"Sitting on a bench in the National Archaeological Museum in Greece, I watch my twenty-two-year-old daughter, Ann, angle her camera before a marble bas-relief of Demeter and Persephone unaware of the small ballet she's performing -- her slow, precise steps forward, the tilt of her head, the way she dips to one knee as she turns her torso, leaning into the sharp afternoon light. The scene reminds me of something, a memory mayvbe, but I can't recall what. I only know she looks beautiful and impossibly grown, and for reasons not clear to me I'm possessed by an acute feeling of loss."The Dance of the Dissident Daughter." I thoroughly enjoyed reading that book, which has this subtitle: A Woman’s Journey from Christian Tradition to the Sacred Feminine. When I mentioned I'm about to read Traveling with Pomegranates, she said it's on her TBR list as well. I was very impressed with The Secret Lfes of Bees.
Some of us have talked about starting an online book club to discuss Traveling with Pomegranates. Are you interested? If so, go here to sign up. Here's a synopsis:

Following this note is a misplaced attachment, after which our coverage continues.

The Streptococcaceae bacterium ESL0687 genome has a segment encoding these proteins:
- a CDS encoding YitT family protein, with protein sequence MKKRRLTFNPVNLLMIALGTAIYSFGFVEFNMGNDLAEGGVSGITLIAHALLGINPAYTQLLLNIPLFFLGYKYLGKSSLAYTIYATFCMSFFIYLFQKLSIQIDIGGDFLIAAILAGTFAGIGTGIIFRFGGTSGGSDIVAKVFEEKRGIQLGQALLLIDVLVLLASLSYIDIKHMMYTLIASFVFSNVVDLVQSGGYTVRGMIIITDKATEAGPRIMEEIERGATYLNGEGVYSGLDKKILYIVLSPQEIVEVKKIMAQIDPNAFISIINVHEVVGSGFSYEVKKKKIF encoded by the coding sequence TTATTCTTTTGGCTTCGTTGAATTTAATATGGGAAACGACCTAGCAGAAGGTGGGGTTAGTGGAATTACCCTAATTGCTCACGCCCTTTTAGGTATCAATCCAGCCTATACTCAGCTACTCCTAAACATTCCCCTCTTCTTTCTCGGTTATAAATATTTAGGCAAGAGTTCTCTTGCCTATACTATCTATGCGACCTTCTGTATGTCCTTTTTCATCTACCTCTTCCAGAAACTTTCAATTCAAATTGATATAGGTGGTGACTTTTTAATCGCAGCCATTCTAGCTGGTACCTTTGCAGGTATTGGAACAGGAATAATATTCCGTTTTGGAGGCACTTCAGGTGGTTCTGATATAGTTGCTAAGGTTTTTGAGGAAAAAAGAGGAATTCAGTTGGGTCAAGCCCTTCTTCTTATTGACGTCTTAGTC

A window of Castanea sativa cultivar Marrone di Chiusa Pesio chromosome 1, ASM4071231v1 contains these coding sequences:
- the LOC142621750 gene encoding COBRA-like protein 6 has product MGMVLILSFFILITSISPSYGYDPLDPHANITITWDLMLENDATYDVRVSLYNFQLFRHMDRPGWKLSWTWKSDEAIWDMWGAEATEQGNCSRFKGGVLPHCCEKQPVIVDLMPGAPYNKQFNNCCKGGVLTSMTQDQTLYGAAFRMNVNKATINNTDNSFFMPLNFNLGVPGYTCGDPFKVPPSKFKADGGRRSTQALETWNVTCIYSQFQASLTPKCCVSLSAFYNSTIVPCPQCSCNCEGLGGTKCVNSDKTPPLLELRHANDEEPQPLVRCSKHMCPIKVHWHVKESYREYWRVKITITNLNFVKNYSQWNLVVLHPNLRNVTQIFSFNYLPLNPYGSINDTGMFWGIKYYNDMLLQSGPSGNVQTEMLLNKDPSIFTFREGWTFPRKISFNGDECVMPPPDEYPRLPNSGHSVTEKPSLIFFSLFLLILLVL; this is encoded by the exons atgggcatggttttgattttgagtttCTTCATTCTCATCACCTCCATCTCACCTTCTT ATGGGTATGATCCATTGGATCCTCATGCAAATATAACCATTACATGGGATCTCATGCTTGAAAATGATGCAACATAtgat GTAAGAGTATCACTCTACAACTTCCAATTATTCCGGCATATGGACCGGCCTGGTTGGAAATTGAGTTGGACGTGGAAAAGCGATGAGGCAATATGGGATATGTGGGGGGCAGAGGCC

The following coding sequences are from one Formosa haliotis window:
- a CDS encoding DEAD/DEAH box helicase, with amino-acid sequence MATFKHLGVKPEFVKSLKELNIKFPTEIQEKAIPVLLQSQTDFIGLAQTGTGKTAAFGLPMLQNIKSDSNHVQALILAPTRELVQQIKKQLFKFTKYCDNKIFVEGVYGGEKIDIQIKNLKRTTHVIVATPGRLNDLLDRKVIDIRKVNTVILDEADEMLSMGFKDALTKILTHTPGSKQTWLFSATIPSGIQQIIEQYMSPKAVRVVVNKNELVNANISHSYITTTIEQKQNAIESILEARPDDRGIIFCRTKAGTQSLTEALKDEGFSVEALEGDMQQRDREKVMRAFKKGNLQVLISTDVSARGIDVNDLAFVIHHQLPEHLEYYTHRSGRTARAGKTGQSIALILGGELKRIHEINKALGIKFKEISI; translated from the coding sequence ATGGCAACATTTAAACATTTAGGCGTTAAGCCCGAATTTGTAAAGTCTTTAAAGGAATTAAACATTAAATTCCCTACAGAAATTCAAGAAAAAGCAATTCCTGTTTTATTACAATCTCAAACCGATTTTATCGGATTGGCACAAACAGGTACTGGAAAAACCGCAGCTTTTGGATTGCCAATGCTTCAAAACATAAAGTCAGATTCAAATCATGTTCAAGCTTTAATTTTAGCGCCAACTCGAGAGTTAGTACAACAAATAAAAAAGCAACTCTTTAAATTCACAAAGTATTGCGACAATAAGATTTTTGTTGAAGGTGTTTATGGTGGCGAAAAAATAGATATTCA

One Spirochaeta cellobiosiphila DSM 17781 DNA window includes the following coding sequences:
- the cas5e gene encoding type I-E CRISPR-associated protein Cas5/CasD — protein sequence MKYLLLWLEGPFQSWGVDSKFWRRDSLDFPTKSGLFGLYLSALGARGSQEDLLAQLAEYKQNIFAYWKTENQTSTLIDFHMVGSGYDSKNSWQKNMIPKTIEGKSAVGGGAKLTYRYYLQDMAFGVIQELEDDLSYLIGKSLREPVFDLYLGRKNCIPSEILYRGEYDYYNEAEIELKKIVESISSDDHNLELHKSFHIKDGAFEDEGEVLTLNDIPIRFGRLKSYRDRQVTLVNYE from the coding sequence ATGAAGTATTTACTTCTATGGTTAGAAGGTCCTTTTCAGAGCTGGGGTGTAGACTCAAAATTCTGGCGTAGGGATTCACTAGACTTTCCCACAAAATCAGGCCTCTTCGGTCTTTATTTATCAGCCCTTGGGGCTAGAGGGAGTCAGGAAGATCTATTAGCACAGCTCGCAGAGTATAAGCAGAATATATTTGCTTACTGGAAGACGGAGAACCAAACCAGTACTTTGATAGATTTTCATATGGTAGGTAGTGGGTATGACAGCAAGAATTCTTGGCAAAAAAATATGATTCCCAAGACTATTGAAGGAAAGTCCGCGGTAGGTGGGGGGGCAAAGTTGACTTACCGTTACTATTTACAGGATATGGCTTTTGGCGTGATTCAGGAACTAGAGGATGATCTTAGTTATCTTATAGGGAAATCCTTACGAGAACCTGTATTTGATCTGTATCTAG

In this intimate dual memoir, the #1 New York Times bestselling novelist and her daughter, Ann, offer distinct perspectives as a fifty-something and a twenty-something, each on a quest to redefine herself and to rediscover each other. Between 1998 and 2000, Sue and Ann travel throughout Greece and France. Sue, coming to grips with aging, caught in a creative vacuum, longing to reconnect with her grown daughter, struggles to enlarge a vision of swarming bees into a novel. Ann, just graduated from college, heartbroken and benumbed by the classic question about what to do with her life, grapples with a painful depression.
Gilion at Rose City Reader hosts Book Beginnings on Fridays.
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